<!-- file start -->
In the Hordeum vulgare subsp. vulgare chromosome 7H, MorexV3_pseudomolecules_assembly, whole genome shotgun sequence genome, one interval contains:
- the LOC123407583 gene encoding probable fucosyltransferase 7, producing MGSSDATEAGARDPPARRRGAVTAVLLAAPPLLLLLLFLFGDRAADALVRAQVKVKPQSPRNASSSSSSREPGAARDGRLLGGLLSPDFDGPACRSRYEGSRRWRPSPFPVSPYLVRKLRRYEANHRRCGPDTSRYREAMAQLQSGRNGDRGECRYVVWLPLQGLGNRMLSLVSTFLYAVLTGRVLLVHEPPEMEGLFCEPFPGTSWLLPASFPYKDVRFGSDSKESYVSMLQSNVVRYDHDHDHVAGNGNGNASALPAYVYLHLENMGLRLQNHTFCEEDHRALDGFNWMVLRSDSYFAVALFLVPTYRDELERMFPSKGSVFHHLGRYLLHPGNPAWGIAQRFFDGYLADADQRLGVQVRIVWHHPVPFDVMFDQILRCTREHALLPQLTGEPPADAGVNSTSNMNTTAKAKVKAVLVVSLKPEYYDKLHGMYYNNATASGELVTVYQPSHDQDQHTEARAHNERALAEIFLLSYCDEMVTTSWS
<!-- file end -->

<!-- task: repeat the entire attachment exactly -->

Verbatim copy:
In the Hordeum vulgare subsp. vulgare chromosome 7H, MorexV3_pseudomolecules_assembly, whole genome shotgun sequence genome, one interval contains:
- the LOC123407583 gene encoding probable fucosyltransferase 7, producing MGSSDATEAGARDPPARRRGAVTAVLLAAPPLLLLLLFLFGDRAADALVRAQVKVKPQSPRNASSSSSSREPGAARDGRLLGGLLSPDFDGPACRSRYEGSRRWRPSPFPVSPYLVRKLRRYEANHRRCGPDTSRYREAMAQLQSGRNGDRGECRYVVWLPLQGLGNRMLSLVSTFLYAVLTGRVLLVHEPPEMEGLFCEPFPGTSWLLPASFPYKDVRFGSDSKESYVSMLQSNVVRYDHDHDHVAGNGNGNASALPAYVYLHLENMGLRLQNHTFCEEDHRALDGFNWMVLRSDSYFAVALFLVPTYRDELERMFPSKGSVFHHLGRYLLHPGNPAWGIAQRFFDGYLADADQRLGVQVRIVWHHPVPFDVMFDQILRCTREHALLPQLTGEPPADAGVNSTSNMNTTAKAKVKAVLVVSLKPEYYDKLHGMYYNNATASGELVTVYQPSHDQDQHTEARAHNERALAEIFLLSYCDEMVTTSWS